Scientists have found a biochemical process that makes exhaust from diesel engines a danger to human arteries. An interaction between the fine particles found in diesel smoke and the fatty acids in low-density lipoproteins (LDLs) triggers genes that cause inflammation in the blood vessels. The process speeds up atherosclerosis.
The mechanism is one way that ?chemicals in diesel exhaust impact the cardiovascular (CV) system,? according to researchers at the University of California, Los Angeles. Their research was reported in the July 26, 2007, online edition of Genome Biology.
The investigators conducted a series of studies in which they combined particulate diesel pollutants with fatty acids found in LDLs and studied how the substances interacted with free radicals. They exposed cells to the mixture and extracted genetic material from the cells.
The researchers found that the genes that promote the inflammation of cells were highly activated by the exposure. They concluded that ?for people who have CV risk factors . . . exposure to diesel air pollution can enhance damage.?
A finding by researchers in both Denmark and the United States shows that high levels of triglycerides are associated with an increased risk of cardiovascular (CV) problems, but only if they are measured in the hours right after a meal.
The Denmark study found no relationship when the levels were tested in the usual manner: after a 12- to 14-hour fast. The nonfasting results, however, were considerably different: women with the highest triglyceride levels when tested after a meal had up to 5 times the risk of dying from a heart attack or other CV event as those with the lowest levels; men had twice the risk.
The American study looked at more than 25,000 participants in the Women?s Health Study who were followed for an average of 11 years. This study found that women with high triglyceride levels soon after a meal had a 44% increased risk of a CV event. This risk decreased steadily with time, disappearing after ~4 hours.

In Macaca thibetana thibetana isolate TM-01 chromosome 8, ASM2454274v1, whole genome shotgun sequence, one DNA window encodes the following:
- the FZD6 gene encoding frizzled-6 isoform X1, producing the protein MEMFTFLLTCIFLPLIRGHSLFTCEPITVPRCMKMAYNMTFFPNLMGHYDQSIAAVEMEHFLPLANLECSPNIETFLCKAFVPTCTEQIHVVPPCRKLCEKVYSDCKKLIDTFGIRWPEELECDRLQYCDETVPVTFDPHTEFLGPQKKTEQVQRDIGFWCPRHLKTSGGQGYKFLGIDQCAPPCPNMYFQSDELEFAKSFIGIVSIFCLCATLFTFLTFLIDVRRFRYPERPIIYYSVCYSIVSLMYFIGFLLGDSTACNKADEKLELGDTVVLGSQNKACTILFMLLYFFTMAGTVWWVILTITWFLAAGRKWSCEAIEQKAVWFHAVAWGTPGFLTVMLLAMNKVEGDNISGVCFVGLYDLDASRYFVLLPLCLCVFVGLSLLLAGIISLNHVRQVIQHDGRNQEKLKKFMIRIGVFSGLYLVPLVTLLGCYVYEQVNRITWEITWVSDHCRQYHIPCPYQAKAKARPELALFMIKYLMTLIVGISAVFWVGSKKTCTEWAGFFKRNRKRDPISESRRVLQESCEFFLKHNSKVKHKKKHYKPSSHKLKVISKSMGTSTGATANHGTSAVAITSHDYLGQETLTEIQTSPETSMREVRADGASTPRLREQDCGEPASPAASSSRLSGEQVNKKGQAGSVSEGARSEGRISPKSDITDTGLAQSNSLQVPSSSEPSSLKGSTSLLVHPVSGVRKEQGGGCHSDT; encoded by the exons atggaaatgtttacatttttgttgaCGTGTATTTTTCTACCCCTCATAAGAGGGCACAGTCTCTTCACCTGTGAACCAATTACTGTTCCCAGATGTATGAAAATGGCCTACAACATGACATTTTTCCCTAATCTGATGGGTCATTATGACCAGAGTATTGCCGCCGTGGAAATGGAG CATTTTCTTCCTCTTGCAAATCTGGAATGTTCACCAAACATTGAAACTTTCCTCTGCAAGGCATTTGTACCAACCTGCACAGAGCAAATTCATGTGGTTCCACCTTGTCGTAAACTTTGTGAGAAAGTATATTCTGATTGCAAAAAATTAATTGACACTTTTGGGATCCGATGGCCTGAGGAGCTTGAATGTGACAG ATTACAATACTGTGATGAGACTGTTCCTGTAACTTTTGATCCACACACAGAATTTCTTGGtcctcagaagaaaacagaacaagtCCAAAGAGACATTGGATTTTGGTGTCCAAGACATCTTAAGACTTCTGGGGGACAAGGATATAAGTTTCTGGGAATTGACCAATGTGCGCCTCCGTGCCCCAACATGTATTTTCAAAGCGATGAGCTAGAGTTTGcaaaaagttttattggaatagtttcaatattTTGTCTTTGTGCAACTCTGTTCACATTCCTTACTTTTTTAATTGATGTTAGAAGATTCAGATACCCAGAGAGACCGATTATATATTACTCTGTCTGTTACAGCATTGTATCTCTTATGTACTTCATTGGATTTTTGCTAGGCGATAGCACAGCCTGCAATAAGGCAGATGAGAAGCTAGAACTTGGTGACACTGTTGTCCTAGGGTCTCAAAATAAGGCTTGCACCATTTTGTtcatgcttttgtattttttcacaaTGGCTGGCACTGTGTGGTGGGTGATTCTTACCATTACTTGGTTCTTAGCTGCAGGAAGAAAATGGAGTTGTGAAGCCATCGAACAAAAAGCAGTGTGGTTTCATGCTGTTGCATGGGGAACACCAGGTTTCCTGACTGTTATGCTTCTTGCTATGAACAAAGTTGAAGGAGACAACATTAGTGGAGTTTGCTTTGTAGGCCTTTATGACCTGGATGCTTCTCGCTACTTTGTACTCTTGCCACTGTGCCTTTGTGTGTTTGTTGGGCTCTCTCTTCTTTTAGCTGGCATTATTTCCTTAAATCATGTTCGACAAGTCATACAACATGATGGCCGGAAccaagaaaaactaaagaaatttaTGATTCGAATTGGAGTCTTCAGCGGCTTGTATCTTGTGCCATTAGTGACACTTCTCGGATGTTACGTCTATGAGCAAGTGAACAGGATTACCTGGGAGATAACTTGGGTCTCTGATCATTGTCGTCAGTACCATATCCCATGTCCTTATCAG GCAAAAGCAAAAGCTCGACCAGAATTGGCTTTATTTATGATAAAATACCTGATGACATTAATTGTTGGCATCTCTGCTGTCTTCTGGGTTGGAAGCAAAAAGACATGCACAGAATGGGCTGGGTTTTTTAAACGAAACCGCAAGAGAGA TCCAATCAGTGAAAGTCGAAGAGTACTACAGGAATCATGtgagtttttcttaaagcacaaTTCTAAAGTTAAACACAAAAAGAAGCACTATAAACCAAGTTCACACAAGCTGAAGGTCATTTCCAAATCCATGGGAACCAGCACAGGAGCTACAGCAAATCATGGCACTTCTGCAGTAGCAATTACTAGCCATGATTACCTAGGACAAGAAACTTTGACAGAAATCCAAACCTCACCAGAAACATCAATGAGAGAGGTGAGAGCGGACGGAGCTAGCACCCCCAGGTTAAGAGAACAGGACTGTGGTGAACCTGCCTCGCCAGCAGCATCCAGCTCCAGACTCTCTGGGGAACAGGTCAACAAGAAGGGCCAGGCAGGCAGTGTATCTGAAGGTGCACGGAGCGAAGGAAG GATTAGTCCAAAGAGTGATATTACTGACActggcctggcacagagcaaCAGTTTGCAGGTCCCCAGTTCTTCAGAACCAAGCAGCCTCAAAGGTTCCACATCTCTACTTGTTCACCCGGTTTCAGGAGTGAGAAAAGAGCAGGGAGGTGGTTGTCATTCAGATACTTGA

The results of both studies were published in the July 18, 2007, issue of the Journal of the American Medical Association.
Researchers at Tufts University School of Medicine conducted a meta-analysis of 23 different trials involving statins. The researchers examined the records of 41,173 patients to determine adverse effects and found that there was a slight increase in cancer incidence in 13 trials.
This finding involved patients who achieved the lowest low-density lipoprotein levels, and it did not entail any specific type or location of cancer.
The actual incidence of cancer among statin users was about 1 in every 1000 patients. The study appeared in the July 31, 2007, issue of the Journal of the American College of Cardiology.
The researchers emphasized that this information was not significant enough to recommend the cessation of statin use. ?Most studies don?t get cholesterol levels low enough,? said John C. LaRosa, MD, professor of medicine and president at the State University Downstate Medical Center in Brooklyn, NY, who wrote an editorial on the study. The benefits of statins far outweigh the risk, and ?this data is hardly conclusive of anything real enough to cause a change.?
The aggressive lowering of low-density lipoprotein (LDL) levels with high doses of atorvastatin reduces the risk of cardiovascular (CV) events in elderly patients with coronary disease more than lower doses.
The researchers analyzed the data on about 3800 patients, aged 65 years or older, who were part of a group of 10,000 patients with coronary disease participating in a clinical trial of atorvastatin.
All the patients had LDL levels below 130 mg/dL. They were randomly assigned to receive either 10 mg or 80 mg of the statin per day. The usual target LDL level is <100 mg/dL, but patients with actual coronary heart disease are encouraged to keep their levels even lower.
The researchers found that those on the higher statin dose reduced their LDL levels to ~70 mg/dL, while those who took the lower dose reduced their levels to ~100 mg/dL. The risk of suffering a stroke, heart attack, or cardiac arrest was lowered by 19% in those taking the 80-mg dose. The findings were published in the July 3, 2007, issue of the Annals of Internal Medicine.